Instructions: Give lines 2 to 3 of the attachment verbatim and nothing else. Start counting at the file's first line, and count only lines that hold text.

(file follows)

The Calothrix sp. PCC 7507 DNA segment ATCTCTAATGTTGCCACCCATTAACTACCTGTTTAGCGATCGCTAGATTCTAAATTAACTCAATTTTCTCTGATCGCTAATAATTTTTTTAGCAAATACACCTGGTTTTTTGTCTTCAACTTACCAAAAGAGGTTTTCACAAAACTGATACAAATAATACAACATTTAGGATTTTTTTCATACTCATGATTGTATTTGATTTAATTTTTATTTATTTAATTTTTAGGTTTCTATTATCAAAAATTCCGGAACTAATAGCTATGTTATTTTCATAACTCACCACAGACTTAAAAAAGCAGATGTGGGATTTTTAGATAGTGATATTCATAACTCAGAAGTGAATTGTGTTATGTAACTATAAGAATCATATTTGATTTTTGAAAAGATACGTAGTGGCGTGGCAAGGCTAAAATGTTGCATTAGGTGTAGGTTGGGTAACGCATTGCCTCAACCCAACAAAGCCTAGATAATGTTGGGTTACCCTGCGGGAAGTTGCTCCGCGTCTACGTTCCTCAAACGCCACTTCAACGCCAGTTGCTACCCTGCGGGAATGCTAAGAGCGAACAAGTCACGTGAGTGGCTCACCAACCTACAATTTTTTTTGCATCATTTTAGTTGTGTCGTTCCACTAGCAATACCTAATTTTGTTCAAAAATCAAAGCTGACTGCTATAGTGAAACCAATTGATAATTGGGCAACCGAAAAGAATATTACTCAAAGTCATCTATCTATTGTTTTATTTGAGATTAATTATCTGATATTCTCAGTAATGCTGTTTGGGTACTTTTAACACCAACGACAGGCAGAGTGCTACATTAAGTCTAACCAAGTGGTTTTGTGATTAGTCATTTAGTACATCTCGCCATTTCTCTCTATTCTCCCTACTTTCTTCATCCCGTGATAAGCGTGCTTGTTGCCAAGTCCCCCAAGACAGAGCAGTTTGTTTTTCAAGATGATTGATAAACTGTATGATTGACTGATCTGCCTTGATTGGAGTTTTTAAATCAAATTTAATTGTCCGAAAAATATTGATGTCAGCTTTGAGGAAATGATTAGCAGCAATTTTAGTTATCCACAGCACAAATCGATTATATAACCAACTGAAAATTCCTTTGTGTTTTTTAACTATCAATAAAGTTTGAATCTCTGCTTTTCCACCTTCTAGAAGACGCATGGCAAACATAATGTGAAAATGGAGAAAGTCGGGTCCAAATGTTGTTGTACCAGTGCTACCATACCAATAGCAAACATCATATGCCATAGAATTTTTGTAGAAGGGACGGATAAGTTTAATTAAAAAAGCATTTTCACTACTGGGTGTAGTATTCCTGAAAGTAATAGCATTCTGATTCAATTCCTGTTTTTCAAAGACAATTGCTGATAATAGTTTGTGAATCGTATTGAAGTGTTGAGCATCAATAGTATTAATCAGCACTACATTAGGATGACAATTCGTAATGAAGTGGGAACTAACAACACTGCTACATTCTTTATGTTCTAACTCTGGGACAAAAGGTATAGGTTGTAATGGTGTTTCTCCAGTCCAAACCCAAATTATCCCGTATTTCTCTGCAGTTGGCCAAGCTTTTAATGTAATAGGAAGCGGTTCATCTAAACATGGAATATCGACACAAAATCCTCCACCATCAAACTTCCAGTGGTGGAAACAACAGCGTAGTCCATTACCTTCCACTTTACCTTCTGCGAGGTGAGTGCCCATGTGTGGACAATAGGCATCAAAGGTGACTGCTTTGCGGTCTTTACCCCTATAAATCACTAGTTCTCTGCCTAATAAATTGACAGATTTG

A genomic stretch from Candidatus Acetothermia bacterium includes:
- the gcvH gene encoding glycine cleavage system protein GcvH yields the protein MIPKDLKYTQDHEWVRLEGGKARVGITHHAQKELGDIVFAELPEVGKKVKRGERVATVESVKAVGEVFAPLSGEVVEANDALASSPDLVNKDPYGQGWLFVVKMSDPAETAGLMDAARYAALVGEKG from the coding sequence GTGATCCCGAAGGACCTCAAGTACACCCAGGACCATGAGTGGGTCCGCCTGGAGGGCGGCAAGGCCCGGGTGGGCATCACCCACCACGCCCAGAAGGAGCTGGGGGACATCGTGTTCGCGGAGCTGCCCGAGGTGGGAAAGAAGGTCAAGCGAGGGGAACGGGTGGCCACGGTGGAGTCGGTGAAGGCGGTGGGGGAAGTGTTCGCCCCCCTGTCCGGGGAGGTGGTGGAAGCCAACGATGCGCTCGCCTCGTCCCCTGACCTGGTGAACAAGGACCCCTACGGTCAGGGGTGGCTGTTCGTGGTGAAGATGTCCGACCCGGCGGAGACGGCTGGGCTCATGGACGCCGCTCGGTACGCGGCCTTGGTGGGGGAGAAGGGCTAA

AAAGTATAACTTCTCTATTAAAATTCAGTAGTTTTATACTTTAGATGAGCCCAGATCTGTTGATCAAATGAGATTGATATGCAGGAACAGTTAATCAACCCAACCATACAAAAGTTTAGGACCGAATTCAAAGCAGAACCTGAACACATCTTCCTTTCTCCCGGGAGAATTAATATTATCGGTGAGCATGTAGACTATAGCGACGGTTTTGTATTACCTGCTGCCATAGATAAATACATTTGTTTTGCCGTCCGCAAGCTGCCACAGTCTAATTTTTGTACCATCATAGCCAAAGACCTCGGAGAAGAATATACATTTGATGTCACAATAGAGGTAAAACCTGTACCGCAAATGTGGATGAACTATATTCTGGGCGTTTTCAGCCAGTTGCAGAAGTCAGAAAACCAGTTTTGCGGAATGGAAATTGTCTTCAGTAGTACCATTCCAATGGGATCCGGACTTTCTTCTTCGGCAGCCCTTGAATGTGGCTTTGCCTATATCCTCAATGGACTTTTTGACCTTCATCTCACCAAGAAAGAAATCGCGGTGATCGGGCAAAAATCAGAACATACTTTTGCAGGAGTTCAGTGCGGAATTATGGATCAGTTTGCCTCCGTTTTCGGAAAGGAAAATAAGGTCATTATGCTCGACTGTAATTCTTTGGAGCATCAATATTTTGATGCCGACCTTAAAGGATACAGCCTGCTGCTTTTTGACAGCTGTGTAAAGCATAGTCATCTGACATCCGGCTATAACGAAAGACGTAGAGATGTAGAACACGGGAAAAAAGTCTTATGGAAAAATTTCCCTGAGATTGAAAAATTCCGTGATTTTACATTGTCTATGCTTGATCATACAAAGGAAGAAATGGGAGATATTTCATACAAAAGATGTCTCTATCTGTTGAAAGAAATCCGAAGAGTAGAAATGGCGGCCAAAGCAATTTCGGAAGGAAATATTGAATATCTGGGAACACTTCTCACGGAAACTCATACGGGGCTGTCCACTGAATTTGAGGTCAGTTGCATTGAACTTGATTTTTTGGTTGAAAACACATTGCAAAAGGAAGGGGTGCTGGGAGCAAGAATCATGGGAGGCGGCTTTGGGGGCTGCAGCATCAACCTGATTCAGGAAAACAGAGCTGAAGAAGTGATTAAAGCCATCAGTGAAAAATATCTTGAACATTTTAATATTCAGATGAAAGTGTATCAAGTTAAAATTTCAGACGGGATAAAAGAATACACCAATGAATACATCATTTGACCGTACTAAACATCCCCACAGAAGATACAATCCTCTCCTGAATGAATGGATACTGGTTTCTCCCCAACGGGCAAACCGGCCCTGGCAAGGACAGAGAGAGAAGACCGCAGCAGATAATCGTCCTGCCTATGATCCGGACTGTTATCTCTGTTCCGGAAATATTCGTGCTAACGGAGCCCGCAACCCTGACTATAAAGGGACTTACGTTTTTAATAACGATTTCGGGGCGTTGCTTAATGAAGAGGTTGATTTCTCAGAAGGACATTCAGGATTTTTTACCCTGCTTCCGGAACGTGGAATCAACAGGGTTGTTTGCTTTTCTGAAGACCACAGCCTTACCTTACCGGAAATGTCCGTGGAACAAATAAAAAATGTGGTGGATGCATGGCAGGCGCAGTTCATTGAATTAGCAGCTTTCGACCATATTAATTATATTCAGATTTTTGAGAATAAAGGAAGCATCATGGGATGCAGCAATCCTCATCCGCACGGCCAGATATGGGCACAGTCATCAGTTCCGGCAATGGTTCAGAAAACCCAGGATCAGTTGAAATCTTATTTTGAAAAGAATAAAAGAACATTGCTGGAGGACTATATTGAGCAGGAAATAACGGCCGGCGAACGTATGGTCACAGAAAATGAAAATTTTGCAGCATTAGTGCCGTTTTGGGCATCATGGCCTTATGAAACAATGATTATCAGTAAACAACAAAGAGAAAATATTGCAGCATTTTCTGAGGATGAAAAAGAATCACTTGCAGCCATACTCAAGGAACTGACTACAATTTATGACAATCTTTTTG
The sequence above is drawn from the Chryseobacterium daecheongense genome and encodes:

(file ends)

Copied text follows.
A genomic stretch from Candidatus Acetothermia bacterium includes:
- the gcvH gene encoding glycine cleavage system protein GcvH yields the protein MIPKDLKYTQDHEWVRLEGGKARVGITHHAQKELGDIVFAELPEVGKKVKRGERVATVESVKAVGEVFAPLSGEVVEANDALASSPDLVNKDPYGQGWLFVVKMSDPAETAGLMDAARYAALVGEKG from the coding sequence GTGATCCCGAAGGACCTCAAGTACACCCAGGACCATGAGTGGGTCCGCCTGGAGGGCGGCAAGGCCCGGGTGGGCATCACCCACCACGCCCAGAAGGAGCTGGGGGACATCGTGTTCGCGGAGCTGCCCGAGGTGGGAAAGAAGGTCAAGCGAGGGGAACGGGTGGCCACGGTGGAGTCGGTGAAGGCGGTGGGGGAAGTGTTCGCCCCCCTGTCCGGGGAGGTGGTGGAAGCCAACGATGCGCTCGCCTCGTCCCCTGACCTGGTGAACAAGGACCCCTACGGTCAGGGGTGGCTGTTCGTGGTGAAGATGTCCGACCCGGCGGAGACGGCTGGGCTCATGGACGCCGCTCGGTACGCGGCCTTGGTGGGGGAGAAGGGCTAA